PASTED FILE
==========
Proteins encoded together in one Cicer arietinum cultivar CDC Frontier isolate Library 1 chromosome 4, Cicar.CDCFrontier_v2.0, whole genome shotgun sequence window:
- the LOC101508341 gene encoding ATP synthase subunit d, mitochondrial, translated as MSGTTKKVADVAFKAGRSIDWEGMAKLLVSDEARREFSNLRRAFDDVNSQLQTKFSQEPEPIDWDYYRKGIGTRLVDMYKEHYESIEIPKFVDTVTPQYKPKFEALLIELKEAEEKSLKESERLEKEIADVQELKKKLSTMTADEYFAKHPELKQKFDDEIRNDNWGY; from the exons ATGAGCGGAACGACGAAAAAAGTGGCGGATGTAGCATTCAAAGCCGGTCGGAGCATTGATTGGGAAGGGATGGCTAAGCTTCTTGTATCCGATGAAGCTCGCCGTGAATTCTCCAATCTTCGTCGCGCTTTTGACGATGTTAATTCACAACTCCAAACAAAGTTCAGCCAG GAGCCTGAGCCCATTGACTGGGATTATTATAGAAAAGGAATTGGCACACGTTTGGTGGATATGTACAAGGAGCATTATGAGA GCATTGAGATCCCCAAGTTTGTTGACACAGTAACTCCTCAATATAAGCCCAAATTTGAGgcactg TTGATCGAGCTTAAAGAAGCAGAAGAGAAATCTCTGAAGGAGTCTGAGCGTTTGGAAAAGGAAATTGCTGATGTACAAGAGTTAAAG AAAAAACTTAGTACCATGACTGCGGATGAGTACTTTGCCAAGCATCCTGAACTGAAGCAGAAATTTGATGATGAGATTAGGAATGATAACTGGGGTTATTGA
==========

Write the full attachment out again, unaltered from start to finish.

Proteins encoded together in one Cicer arietinum cultivar CDC Frontier isolate Library 1 chromosome 4, Cicar.CDCFrontier_v2.0, whole genome shotgun sequence window:
- the LOC101508341 gene encoding ATP synthase subunit d, mitochondrial, translated as MSGTTKKVADVAFKAGRSIDWEGMAKLLVSDEARREFSNLRRAFDDVNSQLQTKFSQEPEPIDWDYYRKGIGTRLVDMYKEHYESIEIPKFVDTVTPQYKPKFEALLIELKEAEEKSLKESERLEKEIADVQELKKKLSTMTADEYFAKHPELKQKFDDEIRNDNWGY; from the exons ATGAGCGGAACGACGAAAAAAGTGGCGGATGTAGCATTCAAAGCCGGTCGGAGCATTGATTGGGAAGGGATGGCTAAGCTTCTTGTATCCGATGAAGCTCGCCGTGAATTCTCCAATCTTCGTCGCGCTTTTGACGATGTTAATTCACAACTCCAAACAAAGTTCAGCCAG GAGCCTGAGCCCATTGACTGGGATTATTATAGAAAAGGAATTGGCACACGTTTGGTGGATATGTACAAGGAGCATTATGAGA GCATTGAGATCCCCAAGTTTGTTGACACAGTAACTCCTCAATATAAGCCCAAATTTGAGgcactg TTGATCGAGCTTAAAGAAGCAGAAGAGAAATCTCTGAAGGAGTCTGAGCGTTTGGAAAAGGAAATTGCTGATGTACAAGAGTTAAAG AAAAAACTTAGTACCATGACTGCGGATGAGTACTTTGCCAAGCATCCTGAACTGAAGCAGAAATTTGATGATGAGATTAGGAATGATAACTGGGGTTATTGA